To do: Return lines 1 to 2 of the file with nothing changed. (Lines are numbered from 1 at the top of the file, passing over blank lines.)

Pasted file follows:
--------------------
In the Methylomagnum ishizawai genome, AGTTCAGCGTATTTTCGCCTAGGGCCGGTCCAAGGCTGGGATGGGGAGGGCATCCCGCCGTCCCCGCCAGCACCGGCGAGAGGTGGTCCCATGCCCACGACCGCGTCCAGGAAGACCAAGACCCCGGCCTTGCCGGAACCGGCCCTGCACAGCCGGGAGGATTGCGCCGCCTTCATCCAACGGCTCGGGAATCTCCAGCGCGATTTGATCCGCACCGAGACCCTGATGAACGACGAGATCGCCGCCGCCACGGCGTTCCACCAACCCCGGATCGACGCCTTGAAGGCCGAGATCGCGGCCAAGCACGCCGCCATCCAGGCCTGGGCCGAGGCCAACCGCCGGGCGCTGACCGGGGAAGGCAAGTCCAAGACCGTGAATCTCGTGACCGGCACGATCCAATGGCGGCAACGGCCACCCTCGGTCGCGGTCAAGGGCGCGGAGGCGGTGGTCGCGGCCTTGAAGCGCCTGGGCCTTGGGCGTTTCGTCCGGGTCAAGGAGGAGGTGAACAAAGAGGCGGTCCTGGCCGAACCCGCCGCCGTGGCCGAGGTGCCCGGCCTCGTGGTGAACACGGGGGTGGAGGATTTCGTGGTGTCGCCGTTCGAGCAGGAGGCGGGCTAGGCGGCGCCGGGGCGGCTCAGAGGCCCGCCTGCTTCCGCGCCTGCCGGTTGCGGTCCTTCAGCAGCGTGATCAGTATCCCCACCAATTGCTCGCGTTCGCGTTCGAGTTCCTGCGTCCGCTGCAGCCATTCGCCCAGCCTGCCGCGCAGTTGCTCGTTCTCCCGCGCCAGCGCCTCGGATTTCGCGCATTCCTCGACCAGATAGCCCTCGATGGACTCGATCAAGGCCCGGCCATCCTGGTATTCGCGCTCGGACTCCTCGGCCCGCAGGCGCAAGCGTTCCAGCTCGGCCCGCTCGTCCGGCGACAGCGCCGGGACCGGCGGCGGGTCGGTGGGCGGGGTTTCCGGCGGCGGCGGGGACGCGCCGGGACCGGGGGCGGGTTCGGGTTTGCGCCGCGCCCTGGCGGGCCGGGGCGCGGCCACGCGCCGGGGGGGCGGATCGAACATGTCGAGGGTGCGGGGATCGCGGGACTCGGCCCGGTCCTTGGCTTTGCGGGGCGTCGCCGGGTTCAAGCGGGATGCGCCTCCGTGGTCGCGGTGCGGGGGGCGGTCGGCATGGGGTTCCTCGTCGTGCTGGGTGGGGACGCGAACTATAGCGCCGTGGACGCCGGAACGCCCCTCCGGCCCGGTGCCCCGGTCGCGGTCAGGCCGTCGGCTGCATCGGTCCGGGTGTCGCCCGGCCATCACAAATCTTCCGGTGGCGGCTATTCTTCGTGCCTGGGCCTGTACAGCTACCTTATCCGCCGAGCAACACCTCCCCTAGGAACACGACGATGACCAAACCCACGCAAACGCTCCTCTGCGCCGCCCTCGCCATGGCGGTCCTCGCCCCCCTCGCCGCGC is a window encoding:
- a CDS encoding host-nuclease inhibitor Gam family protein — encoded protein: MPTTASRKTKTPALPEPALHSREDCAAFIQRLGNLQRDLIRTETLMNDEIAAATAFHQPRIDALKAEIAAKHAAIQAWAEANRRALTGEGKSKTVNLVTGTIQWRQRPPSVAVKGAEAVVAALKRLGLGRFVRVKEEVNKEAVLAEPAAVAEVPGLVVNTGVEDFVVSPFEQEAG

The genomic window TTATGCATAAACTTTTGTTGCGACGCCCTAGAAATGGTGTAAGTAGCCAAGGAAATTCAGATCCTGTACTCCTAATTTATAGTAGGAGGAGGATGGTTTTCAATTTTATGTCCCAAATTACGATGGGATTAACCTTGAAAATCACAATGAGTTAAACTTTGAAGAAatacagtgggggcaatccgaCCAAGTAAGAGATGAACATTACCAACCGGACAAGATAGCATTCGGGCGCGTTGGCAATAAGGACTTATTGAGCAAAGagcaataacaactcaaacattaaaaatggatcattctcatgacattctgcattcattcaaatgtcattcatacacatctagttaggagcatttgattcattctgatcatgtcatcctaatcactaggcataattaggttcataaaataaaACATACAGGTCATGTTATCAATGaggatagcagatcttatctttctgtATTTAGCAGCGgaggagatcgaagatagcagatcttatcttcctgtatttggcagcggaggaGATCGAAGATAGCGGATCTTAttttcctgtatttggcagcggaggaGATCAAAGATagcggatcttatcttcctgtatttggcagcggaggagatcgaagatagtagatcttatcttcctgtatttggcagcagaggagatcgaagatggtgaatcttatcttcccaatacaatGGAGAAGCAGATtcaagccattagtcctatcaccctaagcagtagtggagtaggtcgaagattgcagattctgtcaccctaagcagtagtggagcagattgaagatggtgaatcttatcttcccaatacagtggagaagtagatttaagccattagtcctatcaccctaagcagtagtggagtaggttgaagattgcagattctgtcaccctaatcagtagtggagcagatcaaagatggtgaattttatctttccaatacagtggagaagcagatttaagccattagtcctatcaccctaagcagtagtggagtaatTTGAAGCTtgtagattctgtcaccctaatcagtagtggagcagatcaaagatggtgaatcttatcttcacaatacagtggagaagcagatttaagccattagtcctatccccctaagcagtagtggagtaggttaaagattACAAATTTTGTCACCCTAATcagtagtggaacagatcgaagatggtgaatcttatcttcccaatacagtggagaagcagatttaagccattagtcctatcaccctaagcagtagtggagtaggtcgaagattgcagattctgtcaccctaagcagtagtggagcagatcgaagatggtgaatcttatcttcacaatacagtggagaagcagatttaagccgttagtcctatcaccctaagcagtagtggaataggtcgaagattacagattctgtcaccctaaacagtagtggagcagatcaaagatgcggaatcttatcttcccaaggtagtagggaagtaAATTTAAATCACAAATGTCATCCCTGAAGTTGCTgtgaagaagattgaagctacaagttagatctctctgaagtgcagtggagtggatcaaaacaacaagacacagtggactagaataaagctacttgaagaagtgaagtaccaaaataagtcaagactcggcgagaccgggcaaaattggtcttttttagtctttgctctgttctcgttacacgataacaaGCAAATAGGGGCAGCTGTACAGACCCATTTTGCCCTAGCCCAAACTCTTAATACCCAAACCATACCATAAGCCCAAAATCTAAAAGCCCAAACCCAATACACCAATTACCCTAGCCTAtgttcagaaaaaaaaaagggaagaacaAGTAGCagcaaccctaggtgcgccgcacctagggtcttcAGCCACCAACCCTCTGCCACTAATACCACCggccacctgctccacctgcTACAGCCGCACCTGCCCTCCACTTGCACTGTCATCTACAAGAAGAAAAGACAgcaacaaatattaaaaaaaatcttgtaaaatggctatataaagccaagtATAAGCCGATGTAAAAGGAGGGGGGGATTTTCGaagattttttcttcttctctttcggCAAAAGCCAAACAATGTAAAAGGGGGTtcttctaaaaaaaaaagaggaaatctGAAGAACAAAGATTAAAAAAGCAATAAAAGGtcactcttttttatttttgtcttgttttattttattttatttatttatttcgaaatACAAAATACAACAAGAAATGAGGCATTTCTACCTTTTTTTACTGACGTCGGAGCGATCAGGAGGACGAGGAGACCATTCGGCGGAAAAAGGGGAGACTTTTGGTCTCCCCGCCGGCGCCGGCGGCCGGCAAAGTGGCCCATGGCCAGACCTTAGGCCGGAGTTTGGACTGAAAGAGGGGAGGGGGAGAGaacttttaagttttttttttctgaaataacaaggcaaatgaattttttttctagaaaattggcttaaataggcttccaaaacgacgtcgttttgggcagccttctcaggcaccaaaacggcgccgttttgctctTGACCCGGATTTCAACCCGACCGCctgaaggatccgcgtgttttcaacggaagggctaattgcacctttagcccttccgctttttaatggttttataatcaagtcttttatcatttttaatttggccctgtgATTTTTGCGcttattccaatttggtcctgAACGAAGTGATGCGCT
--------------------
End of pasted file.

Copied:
In the Methylomagnum ishizawai genome, AGTTCAGCGTATTTTCGCCTAGGGCCGGTCCAAGGCTGGGATGGGGAGGGCATCCCGCCGTCCCCGCCAGCACCGGCGAGAGGTGGTCCCATGCCCACGACCGCGTCCAGGAAGACCAAGACCCCGGCCTTGCCGGAACCGGCCCTGCACAGCCGGGAGGATTGCGCCGCCTTCATCCAACGGCTCGGGAATCTCCAGCGCGATTTGATCCGCACCGAGACCCTGATGAACGACGAGATCGCCGCCGCCACGGCGTTCCACCAACCCCGGATCGACGCCTTGAAGGCCGAGATCGCGGCCAAGCACGCCGCCATCCAGGCCTGGGCCGAGGCCAACCGCCGGGCGCTGACCGGGGAAGGCAAGTCCAAGACCGTGAATCTCGTGACCGGCACGATCCAATGGCGGCAACGGCCACCCTCGGTCGCGGTCAAGGGCGCGGAGGCGGTGGTCGCGGCCTTGAAGCGCCTGGGCCTTGGGCGTTTCGTCCGGGTCAAGGAGGAGGTGAACAAAGAGGCGGTCCTGGCCGAACCCGCCGCCGTGGCCGAGGTGCCCGGCCTCGTGGTGAACACGGGGGTGGAGGATTTCGTGGTGTCGCCGTTCGAGCAGGAGGCGGGCTAGGCGGCGCCGGGGCGGCTCAGAGGCCCGCCTGCTTCCGCGCCTGCCGGTTGCGGTCCTTCAGCAGCGTGATCAGTATCCCCACCAATTGCTCGCGTTCGCGTTCGAGTTCCTGCGTCCGCTGCAGCCATTCGCCCAGCCTGCCGCGCAGTTGCTCGTTCTCCCGCGCCAGCGCCTCGGATTTCGCGCATTCCTCGACCAGATAGCCCTCGATGGACTCGATCAAGGCCCGGCCATCCTGGTATTCGCGCTCGGACTCCTCGGCCCGCAGGCGCAAGCGTTCCAGCTCGGCCCGCTCGTCCGGCGACAGCGCCGGGACCGGCGGCGGGTCGGTGGGCGGGGTTTCCGGCGGCGGCGGGGACGCGCCGGGACCGGGGGCGGGTTCGGGTTTGCGCCGCGCCCTGGCGGGCCGGGGCGCGGCCACGCGCCGGGGGGGCGGATCGAACATGTCGAGGGTGCGGGGATCGCGGGACTCGGCCCGGTCCTTGGCTTTGCGGGGCGTCGCCGGGTTCAAGCGGGATGCGCCTCCGTGGTCGCGGTGCGGGGGGCGGTCGGCATGGGGTTCCTCGTCGTGCTGGGTGGGGACGCGAACTATAGCGCCGTGGACGCCGGAACGCCCCTCCGGCCCGGTGCCCCGGTCGCGGTCAGGCCGTCGGCTGCATCGGTCCGGGTGTCGCCCGGCCATCACAAATCTTCCGGTGGCGGCTATTCTTCGTGCCTGGGCCTGTACAGCTACCTTATCCGCCGAGCAACACCTCCCCTAGGAACACGACGATGACCAAACCCACGCAAACGCTCCTCTGCGCCGCCCTCGCCATGGCGGTCCTCGCCCCCCTCGCCGCGC is a window encoding:
- a CDS encoding host-nuclease inhibitor Gam family protein — encoded protein: MPTTASRKTKTPALPEPALHSREDCAAFIQRLGNLQRDLIRTETLMNDEIAAATAFHQPRIDALKAEIAAKHAAIQAWAEANRRALTGEGKSKTVNLVTGTIQWRQRPPSVAVKGAEAVVAALKRLGLGRFVRVKEEVNKEAVLAEPAAVAEVPGLVVNTGVEDFVVSPFEQEAG